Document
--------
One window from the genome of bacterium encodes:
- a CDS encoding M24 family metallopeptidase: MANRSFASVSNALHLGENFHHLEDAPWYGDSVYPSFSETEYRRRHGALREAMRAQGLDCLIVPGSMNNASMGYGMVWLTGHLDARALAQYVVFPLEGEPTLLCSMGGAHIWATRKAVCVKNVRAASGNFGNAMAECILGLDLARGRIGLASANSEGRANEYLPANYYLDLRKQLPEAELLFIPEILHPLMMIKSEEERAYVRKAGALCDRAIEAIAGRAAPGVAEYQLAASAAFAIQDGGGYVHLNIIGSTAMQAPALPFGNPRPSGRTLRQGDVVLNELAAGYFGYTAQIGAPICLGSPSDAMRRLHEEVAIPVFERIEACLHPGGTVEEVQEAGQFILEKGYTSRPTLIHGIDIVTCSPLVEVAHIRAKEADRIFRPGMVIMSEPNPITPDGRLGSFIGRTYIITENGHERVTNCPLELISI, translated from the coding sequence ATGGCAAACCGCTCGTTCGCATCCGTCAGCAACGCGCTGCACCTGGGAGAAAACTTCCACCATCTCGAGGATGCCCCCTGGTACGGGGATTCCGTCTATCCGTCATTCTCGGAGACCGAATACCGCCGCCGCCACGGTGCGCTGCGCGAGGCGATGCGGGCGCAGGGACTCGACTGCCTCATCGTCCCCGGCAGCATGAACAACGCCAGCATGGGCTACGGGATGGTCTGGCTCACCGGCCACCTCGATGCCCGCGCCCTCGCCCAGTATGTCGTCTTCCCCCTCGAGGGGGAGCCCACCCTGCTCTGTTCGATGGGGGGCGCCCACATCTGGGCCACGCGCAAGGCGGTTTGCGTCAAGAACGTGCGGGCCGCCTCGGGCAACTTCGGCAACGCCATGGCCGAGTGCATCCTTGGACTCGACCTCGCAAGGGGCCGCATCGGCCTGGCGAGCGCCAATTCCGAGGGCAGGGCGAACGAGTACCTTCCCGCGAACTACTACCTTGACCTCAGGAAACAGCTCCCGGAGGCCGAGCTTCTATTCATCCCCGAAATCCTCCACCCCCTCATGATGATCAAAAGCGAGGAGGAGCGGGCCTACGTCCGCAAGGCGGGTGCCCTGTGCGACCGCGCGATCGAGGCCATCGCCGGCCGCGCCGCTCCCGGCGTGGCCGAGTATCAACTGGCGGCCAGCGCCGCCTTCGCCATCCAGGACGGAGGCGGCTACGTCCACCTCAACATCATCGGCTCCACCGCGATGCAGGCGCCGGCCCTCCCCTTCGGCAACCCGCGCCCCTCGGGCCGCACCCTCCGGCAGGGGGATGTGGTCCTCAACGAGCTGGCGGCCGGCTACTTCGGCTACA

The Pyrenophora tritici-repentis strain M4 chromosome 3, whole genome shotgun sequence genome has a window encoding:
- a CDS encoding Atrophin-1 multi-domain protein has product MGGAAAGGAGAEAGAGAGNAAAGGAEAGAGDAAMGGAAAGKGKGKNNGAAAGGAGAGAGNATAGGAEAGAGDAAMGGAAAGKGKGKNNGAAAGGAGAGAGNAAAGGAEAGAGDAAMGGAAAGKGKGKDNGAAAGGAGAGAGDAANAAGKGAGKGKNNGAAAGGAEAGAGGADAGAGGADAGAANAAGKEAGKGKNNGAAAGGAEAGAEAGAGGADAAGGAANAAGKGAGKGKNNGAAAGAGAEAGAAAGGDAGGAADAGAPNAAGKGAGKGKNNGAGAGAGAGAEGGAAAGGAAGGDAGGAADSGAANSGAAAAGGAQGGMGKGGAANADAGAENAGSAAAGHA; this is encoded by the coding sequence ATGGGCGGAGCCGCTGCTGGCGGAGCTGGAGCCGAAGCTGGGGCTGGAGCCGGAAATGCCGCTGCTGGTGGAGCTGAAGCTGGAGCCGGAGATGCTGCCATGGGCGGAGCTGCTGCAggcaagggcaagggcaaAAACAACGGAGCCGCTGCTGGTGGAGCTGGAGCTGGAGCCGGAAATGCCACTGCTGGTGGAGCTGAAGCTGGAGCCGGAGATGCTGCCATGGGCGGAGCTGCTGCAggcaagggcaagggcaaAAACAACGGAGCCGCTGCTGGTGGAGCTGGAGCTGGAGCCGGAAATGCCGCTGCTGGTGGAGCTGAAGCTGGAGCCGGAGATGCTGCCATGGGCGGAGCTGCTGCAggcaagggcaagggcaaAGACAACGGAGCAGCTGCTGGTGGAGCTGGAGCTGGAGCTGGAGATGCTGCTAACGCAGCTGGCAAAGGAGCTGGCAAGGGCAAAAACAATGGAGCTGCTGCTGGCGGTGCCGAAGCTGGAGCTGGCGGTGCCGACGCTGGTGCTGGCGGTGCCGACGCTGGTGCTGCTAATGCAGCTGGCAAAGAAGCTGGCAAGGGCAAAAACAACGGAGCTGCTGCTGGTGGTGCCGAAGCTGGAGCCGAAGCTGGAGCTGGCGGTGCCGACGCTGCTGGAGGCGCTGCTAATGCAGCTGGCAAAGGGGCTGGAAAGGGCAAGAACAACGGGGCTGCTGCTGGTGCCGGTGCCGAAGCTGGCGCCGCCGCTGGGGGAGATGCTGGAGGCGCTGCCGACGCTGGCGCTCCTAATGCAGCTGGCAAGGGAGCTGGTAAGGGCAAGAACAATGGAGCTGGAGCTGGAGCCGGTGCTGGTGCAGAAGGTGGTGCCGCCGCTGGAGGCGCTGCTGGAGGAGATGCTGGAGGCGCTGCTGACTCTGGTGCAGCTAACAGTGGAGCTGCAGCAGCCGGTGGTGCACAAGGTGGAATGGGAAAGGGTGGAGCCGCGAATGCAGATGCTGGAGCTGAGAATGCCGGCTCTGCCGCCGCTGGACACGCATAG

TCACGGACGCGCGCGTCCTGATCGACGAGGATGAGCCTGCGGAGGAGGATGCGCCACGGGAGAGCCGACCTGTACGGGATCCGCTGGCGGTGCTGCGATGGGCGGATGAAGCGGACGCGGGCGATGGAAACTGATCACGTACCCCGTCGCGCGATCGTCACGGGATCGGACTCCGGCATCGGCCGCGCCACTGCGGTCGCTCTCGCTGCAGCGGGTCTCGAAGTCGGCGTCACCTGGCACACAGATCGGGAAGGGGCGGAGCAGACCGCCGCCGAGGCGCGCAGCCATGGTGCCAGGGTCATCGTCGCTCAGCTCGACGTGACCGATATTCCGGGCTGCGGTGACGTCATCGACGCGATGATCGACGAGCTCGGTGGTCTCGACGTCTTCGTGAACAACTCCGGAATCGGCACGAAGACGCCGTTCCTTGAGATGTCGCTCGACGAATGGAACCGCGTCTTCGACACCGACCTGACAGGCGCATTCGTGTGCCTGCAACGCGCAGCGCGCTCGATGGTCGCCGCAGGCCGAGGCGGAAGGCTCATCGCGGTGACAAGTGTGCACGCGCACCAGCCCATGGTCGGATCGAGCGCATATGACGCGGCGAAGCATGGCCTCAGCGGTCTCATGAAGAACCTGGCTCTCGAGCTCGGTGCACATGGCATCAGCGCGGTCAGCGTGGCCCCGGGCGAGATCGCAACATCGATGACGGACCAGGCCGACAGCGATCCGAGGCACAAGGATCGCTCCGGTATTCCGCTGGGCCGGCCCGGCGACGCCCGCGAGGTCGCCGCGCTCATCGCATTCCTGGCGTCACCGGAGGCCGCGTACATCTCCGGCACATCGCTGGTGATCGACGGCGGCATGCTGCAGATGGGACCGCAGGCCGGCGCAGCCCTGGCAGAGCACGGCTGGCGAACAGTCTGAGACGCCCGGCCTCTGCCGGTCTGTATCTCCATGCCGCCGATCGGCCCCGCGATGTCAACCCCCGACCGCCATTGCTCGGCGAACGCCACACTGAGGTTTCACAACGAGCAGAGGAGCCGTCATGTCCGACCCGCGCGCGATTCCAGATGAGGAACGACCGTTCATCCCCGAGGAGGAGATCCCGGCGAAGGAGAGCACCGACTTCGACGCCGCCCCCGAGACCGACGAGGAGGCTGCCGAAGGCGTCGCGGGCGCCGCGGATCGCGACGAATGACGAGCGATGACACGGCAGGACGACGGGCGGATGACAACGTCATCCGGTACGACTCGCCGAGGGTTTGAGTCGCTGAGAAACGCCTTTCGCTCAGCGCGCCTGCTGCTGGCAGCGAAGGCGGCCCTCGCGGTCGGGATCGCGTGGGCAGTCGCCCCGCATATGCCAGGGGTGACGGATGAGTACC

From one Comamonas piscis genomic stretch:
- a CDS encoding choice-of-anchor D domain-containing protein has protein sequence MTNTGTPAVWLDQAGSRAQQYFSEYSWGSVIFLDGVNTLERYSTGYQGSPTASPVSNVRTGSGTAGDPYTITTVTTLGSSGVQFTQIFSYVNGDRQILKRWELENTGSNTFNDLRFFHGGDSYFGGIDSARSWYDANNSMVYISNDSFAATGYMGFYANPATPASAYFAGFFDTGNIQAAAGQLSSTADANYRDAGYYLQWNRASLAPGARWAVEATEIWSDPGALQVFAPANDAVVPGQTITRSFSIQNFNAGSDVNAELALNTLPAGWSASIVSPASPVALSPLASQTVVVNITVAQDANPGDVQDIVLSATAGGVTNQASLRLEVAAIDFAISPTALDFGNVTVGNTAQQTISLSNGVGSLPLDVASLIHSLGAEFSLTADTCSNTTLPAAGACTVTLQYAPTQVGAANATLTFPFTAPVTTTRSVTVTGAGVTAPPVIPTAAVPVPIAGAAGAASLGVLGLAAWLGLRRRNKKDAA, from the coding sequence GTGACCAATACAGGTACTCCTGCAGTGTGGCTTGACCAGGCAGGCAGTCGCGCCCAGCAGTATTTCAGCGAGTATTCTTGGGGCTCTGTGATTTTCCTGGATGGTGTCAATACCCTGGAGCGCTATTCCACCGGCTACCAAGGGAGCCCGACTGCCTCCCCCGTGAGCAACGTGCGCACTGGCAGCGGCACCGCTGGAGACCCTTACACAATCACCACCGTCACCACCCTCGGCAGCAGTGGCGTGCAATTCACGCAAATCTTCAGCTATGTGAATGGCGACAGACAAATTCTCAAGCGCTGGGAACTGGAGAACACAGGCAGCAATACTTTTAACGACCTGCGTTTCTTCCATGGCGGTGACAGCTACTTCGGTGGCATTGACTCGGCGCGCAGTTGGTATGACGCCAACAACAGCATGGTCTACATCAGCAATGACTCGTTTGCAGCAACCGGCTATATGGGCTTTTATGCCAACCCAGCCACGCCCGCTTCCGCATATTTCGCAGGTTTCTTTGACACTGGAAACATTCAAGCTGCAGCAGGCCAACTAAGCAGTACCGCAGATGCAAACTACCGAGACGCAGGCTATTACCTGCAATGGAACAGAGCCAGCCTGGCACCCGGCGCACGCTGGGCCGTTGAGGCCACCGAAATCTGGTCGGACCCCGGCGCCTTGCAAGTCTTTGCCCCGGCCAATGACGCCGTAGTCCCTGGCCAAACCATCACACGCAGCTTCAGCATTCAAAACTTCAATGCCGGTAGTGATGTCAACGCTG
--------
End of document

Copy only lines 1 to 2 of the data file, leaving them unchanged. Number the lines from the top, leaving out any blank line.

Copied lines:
One window from the genome of bacterium encodes:
- a CDS encoding M24 family metallopeptidase: MANRSFASVSNALHLGENFHHLEDAPWYGDSVYPSFSETEYRRRHGALREAMRAQGLDCLIVPGSMNNASMGYGMVWLTGHLDARALAQYVVFPLEGEPTLLCSMGGAHIWATRKAVCVKNVRAASGNFGNAMAECILGLDLARGRIGLASANSEGRANEYLPANYYLDLRKQLPEAELLFIPEILHPLMMIKSEEERAYVRKAGALCDRAIEAIAGRAAPGVAEYQLAASAAFAIQDGGGYVHLNIIGSTAMQAPALPFGNPRPSGRTLRQGDVVLNELAAGYFGYTAQIGAPICLGSPSDAMRRLHEEVAIPVFERIEACLHPGGTVEEVQEAGQFILEKGYTSRPTLIHGIDIVTCSPLVEVAHIRAKEADRIFRPGMVIMSEPNPITPDGRLGSFIGRTYIITENGHERVTNCPLELISI, translated from the coding sequence ATGGCAAACCGCTCGTTCGCATCCGTCAGCAACGCGCTGCACCTGGGAGAAAACTTCCACCATCTCGAGGATGCCCCCTGGTACGGGGATTCCGTCTATCCGTCATTCTCGGAGACCGAATACCGCCGCCGCCACGGTGCGCTGCGCGAGGCGATGCGGGCGCAGGGACTCGACTGCCTCATCGTCCCCGGCAGCATGAACAACGCCAGCATGGGCTACGGGATGGTCTGGCTCACCGGCCACCTCGATGCCCGCGCCCTCGCCCAGTATGTCGTCTTCCCCCTCGAGGGGGAGCCCACCCTGCTCTGTTCGATGGGGGGCGCCCACATCTGGGCCACGCGCAAGGCGGTTTGCGTCAAGAACGTGCGGGCCGCCTCGGGCAACTTCGGCAACGCCATGGCCGAGTGCATCCTTGGACTCGACCTCGCAAGGGGCCGCATCGGCCTGGCGAGCGCCAATTCCGAGGGCAGGGCGAACGAGTACCTTCCCGCGAACTACTACCTTGACCTCAGGAAACAGCTCCCGGAGGCCGAGCTTCTATTCATCCCCGAAATCCTCCACCCCCTCATGATGATCAAAAGCGAGGAGGAGCGGGCCTACGTCCGCAAGGCGGGTGCCCTGTGCGACCGCGCGATCGAGGCCATCGCCGGCCGCGCCGCTCCCGGCGTGGCCGAGTATCAACTGGCGGCCAGCGCCGCCTTCGCCATCCAGGACGGAGGCGGCTACGTCCACCTCAACATCATCGGCTCCACCGCGATGCAGGCGCCGGCCCTCCCCTTCGGCAACCCGCGCCCCTCGGGCCGCACCCTCCGGCAGGGGGATGTGGTCCTCAACGAGCTGGCGGCCGGCTACTTCGGCTACA